Click here to read the whole article. Published on February 19, 2019.
Four partnership members Bina Limbu, Jeevan Baniya, Manoj Suji, and Sara Shneiderman have published an op-ed in the Kathmandu Post entitled “Reconstruction Conundrums”. In this op-ed, the collaborative research partners point out the fallacy in the term ‘fake victims’ that has been defined and used by the National Reconstruction Authority (NRA) and other organizations. The ethnographic research conducted by the partnership since March 2017 suggests a different picture.
Partnership members from our Canada and Nepal teams will be giving presentations during the SOAS (South Asia Institute) conference, “Epicentre to Aftermath: Political, Social and Cultural Impacts of Earthquakes in South Asia“, being held in London from January 11th-12th, 2019.
Team members, Jeevan Baniya (Social Science Baha), Omer Aijazi (University of Toronto, Canada), and Sara Shneiderman (University of British Columbia, Canada) will be giving presentations regarding post-earthquake humanitarian responses, ownership and kinship in relation to the ‘home’, socio-political impacts of reconstruction, and disasters as betrayal. For a detailed list, please see below.
The first day of the conference on January 11th will conclude with a keynote address given Dr. Sara Shneiderman (Associate Professor at the University of British Columbia in the Department of Anthropology and the Institute of Asian Research at UBC’s School of Public Policy and Global Affairs). Dr. Shneiderman’s presentation, “Restructuring Life: political, social, and material transformation in post-conflict, post-disaster Nepal“, will draw from 20 years of experience in the Dolakha district of Nepal to discuss transformation in the aftermath of natural disaster and political upheaval.
To find more information on the conference and keynote address, please visit the conference webpage here.
List of Paper Presentations:
Omer Aijazi (University of Toronto): Disasters as Betrayal: the life that Niaz evokes.
Jeevan Baniya (Social Science Baha): Socio-political impacts of reconstruction post-earthquake Nepal: A case study of Majhi community in Sindhupalchowk.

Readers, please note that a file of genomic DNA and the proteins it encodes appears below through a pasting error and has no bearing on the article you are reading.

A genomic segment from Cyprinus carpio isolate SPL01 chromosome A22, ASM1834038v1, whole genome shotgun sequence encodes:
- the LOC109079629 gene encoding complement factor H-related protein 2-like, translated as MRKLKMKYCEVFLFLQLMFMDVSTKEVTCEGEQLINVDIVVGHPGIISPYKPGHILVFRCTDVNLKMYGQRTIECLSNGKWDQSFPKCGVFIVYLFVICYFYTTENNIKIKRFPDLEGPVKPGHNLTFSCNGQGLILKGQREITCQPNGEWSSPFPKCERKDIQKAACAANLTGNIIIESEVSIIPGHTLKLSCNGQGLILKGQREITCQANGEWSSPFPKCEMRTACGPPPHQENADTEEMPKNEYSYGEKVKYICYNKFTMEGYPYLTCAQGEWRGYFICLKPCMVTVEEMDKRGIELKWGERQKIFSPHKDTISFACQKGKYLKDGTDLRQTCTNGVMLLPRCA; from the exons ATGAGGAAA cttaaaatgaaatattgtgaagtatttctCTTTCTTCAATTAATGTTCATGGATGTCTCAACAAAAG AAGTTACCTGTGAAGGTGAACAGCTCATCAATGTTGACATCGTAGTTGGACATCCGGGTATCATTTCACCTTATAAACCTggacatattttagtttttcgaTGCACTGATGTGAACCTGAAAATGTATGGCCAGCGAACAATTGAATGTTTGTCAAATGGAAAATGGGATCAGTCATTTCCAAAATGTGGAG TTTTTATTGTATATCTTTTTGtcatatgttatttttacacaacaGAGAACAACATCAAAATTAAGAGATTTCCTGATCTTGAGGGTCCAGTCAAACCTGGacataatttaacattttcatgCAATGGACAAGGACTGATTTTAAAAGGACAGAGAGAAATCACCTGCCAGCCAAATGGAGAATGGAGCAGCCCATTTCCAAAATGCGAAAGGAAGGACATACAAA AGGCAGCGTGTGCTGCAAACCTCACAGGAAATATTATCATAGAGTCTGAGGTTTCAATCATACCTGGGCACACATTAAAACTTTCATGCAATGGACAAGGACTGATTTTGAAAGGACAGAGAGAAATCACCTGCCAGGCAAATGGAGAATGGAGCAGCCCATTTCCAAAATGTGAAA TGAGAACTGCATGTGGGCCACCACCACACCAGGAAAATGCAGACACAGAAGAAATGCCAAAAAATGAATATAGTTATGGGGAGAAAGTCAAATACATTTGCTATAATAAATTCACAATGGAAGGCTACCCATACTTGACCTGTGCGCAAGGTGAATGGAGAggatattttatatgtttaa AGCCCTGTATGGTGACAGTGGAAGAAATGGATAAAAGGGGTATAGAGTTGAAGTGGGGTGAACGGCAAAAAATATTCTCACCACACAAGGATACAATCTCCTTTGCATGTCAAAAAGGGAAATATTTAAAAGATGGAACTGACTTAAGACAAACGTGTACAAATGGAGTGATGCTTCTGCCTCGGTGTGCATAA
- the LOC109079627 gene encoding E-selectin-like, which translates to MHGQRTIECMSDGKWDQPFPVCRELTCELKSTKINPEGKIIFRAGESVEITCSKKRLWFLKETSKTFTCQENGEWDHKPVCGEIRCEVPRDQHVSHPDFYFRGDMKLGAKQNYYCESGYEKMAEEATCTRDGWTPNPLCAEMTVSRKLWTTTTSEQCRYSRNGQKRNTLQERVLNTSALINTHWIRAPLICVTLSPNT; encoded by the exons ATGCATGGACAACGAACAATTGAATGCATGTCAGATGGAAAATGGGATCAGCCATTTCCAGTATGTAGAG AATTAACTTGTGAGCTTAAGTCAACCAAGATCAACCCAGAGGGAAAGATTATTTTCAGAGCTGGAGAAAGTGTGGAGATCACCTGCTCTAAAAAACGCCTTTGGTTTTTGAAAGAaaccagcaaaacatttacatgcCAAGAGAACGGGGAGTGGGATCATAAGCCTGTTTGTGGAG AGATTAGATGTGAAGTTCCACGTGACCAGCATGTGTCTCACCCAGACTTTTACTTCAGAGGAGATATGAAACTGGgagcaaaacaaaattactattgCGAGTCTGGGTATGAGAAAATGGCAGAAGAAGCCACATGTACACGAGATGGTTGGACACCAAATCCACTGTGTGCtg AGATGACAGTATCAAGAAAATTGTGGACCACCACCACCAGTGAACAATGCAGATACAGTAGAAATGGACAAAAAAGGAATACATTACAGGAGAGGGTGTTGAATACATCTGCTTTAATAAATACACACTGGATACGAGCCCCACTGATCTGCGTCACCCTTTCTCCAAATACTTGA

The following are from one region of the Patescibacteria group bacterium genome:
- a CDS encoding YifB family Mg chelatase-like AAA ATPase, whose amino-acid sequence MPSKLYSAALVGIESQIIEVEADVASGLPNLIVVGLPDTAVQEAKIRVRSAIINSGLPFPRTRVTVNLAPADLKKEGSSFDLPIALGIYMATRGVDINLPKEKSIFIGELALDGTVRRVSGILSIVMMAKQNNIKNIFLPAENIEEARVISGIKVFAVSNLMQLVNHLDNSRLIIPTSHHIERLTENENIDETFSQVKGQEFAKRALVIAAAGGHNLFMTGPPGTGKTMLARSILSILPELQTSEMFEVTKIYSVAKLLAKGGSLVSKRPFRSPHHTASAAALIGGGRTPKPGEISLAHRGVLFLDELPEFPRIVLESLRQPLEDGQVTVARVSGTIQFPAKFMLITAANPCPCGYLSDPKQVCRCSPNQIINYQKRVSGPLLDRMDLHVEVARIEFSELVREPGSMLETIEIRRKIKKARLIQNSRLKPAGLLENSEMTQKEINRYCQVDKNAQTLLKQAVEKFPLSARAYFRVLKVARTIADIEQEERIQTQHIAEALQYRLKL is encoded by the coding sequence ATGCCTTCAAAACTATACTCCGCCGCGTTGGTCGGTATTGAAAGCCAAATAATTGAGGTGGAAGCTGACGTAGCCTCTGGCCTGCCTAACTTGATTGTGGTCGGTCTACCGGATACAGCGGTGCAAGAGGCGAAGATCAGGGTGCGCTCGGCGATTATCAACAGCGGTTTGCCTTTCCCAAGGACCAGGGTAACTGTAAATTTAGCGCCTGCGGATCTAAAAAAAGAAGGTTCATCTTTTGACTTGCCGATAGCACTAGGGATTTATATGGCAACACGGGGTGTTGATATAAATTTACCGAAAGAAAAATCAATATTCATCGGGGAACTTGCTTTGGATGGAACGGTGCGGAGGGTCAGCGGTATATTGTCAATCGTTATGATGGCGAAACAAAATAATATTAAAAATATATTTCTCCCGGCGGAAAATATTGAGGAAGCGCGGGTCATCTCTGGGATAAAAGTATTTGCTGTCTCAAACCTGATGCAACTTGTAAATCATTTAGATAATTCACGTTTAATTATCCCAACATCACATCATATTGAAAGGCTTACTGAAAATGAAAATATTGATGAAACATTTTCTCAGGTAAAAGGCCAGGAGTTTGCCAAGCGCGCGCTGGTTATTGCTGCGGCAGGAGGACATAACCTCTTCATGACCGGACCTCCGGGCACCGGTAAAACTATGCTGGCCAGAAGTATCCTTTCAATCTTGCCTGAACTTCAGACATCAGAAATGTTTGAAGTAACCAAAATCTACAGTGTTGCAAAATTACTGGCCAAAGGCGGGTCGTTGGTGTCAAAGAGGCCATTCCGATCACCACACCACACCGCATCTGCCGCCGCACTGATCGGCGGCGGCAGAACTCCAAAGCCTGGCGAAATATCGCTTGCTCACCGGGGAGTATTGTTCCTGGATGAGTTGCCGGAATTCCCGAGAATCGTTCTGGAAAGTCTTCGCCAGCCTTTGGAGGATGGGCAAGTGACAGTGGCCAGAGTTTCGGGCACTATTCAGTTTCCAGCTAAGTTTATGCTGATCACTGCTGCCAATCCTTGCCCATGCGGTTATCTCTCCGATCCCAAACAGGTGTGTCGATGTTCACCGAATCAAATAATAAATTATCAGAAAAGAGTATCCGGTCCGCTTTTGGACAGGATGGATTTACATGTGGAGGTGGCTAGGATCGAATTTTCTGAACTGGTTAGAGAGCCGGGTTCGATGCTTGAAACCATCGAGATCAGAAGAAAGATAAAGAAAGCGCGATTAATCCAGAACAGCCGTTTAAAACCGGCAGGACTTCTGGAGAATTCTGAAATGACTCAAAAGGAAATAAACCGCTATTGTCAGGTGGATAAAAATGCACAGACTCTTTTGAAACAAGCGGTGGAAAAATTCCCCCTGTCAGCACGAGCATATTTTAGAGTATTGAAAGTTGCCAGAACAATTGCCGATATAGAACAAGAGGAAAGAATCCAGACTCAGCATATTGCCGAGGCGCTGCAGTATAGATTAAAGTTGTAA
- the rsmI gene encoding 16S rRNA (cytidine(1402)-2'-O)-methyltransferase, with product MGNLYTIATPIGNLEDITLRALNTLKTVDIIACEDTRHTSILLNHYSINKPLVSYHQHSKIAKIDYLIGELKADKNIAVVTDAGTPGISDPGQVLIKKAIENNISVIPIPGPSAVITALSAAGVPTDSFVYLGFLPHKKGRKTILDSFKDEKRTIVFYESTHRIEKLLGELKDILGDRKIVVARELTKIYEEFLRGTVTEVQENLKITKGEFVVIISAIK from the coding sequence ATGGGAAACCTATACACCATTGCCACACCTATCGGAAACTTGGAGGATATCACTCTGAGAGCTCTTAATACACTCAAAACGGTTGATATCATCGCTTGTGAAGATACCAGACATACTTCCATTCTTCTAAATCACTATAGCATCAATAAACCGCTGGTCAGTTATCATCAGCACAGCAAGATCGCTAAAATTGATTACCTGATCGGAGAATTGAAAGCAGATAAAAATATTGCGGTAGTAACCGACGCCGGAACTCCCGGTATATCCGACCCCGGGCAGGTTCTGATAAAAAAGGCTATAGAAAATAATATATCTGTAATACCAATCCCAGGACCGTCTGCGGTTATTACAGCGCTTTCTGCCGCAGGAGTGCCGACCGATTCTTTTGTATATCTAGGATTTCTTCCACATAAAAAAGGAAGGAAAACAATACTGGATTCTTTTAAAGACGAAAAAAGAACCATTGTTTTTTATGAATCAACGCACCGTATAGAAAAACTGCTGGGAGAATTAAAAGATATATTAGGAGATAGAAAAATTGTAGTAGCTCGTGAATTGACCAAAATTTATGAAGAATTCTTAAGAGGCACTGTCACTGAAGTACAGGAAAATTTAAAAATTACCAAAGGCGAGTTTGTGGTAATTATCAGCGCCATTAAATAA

Jeevan Baniya & Amrita Gurung: I/NGOs in humanitarian responses post-earthquake 2015: Empirical evidence from Gorkha, Sindhupalchowk and Southern Lalitpur.
Sara Shneiderman (University of British Columbia, Canada), Jeevan Baniya (Social Science Baha, Nepal), Bina Limbu (Social Science Baha, Nepal), Nabin Rawal (Tribhuvan University, Nepal), Prakash Chandra Subedi (Social Science Baha, Nepal), Manoj Suji (Social Science Baha, Nepal), Cameron Warner (Aarhus University, Denmark): Householder, Homeowner, or Landowner? Rethinking Ownership and Kinship through Nepal’s Reconstruction Process.
The workshop report from the first partnership team workshop held at the University of British Columbia, Vancouver in September 2017 has now been published. The report presents an overview of the issues raised during the presentations by team members from Canada, Denmark, US, and Nepal.
A full version of the report can be found online at HIMALAYA Journal (open-access) here.
Principal Investigator and Wall Scholar Dr. Sara Shneiderman (UBC) recently presented on the background of Nepal’s 2015 post-earthquake reconstruction and this (ELMNR) multidisciplinary partnership’s context and objectives. She notes the impacts and significances of the wide-ranging research extends well beyond the borders of Nepal to have implications across the world, including countries like Canada.